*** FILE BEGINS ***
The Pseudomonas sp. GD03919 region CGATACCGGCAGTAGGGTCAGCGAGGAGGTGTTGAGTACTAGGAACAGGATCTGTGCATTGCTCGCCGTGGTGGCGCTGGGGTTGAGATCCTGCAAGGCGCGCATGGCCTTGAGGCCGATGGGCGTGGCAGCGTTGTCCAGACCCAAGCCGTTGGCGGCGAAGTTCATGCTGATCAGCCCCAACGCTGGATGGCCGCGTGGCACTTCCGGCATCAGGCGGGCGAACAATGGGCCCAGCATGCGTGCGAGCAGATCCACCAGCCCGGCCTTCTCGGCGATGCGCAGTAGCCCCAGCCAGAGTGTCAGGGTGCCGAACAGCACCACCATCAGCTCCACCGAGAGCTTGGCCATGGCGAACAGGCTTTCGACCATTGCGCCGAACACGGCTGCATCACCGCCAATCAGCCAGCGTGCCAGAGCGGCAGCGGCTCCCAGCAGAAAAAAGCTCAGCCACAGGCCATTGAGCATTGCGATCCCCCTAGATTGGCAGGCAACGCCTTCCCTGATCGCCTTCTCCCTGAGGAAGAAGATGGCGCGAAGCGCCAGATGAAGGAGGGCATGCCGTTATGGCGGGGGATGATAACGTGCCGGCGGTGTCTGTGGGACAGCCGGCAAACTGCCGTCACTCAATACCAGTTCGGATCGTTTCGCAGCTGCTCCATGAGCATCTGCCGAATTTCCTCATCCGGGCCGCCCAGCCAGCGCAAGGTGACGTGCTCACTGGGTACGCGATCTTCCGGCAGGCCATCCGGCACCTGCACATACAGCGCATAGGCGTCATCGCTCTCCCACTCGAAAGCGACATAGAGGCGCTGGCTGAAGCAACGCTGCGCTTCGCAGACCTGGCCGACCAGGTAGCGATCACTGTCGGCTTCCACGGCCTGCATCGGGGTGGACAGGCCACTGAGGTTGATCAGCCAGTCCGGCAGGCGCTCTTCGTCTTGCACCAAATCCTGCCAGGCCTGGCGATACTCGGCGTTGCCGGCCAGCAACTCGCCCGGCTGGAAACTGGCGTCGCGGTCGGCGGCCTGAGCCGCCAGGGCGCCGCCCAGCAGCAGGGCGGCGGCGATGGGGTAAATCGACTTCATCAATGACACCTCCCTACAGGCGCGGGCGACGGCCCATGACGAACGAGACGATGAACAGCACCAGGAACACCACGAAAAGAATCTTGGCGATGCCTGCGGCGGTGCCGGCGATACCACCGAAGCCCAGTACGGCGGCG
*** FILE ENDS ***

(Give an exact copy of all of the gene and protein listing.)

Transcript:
The Pseudomonas sp. GD03919 region CGATACCGGCAGTAGGGTCAGCGAGGAGGTGTTGAGTACTAGGAACAGGATCTGTGCATTGCTCGCCGTGGTGGCGCTGGGGTTGAGATCCTGCAAGGCGCGCATGGCCTTGAGGCCGATGGGCGTGGCAGCGTTGTCCAGACCCAAGCCGTTGGCGGCGAAGTTCATGCTGATCAGCCCCAACGCTGGATGGCCGCGTGGCACTTCCGGCATCAGGCGGGCGAACAATGGGCCCAGCATGCGTGCGAGCAGATCCACCAGCCCGGCCTTCTCGGCGATGCGCAGTAGCCCCAGCCAGAGTGTCAGGGTGCCGAACAGCACCACCATCAGCTCCACCGAGAGCTTGGCCATGGCGAACAGGCTTTCGACCATTGCGCCGAACACGGCTGCATCACCGCCAATCAGCCAGCGTGCCAGAGCGGCAGCGGCTCCCAGCAGAAAAAAGCTCAGCCACAGGCCATTGAGCATTGCGATCCCCCTAGATTGGCAGGCAACGCCTTCCCTGATCGCCTTCTCCCTGAGGAAGAAGATGGCGCGAAGCGCCAGATGAAGGAGGGCATGCCGTTATGGCGGGGGATGATAACGTGCCGGCGGTGTCTGTGGGACAGCCGGCAAACTGCCGTCACTCAATACCAGTTCGGATCGTTTCGCAGCTGCTCCATGAGCATCTGCCGAATTTCCTCATCCGGGCCGCCCAGCCAGCGCAAGGTGACGTGCTCACTGGGTACGCGATCTTCCGGCAGGCCATCCGGCACCTGCACATACAGCGCATAGGCGTCATCGCTCTCCCACTCGAAAGCGACATAGAGGCGCTGGCTGAAGCAACGCTGCGCTTCGCAGACCTGGCCGACCAGGTAGCGATCACTGTCGGCTTCCACGGCCTGCATCGGGGTGGACAGGCCACTGAGGTTGATCAGCCAGTCCGGCAGGCGCTCTTCGTCTTGCACCAAATCCTGCCAGGCCTGGCGATACTCGGCGTTGCCGGCCAGCAACTCGCCCGGCTGGAAACTGGCGTCGCGGTCGGCGGCCTGAGCCGCCAGGGCGCCGCCCAGCAGCAGGGCGGCGGCGATGGGGTAAATCGACTTCATCAATGACACCTCCCTACAGGCGCGGGCGACGGCCCATGACGAACGAGACGATGAACAGCACCAGGAACACCACGAAAAGAATCTTGGCGATGCCTGCGGCGGTGCCGGCGATACCACCGAAGCCCAGTACGGCGGCG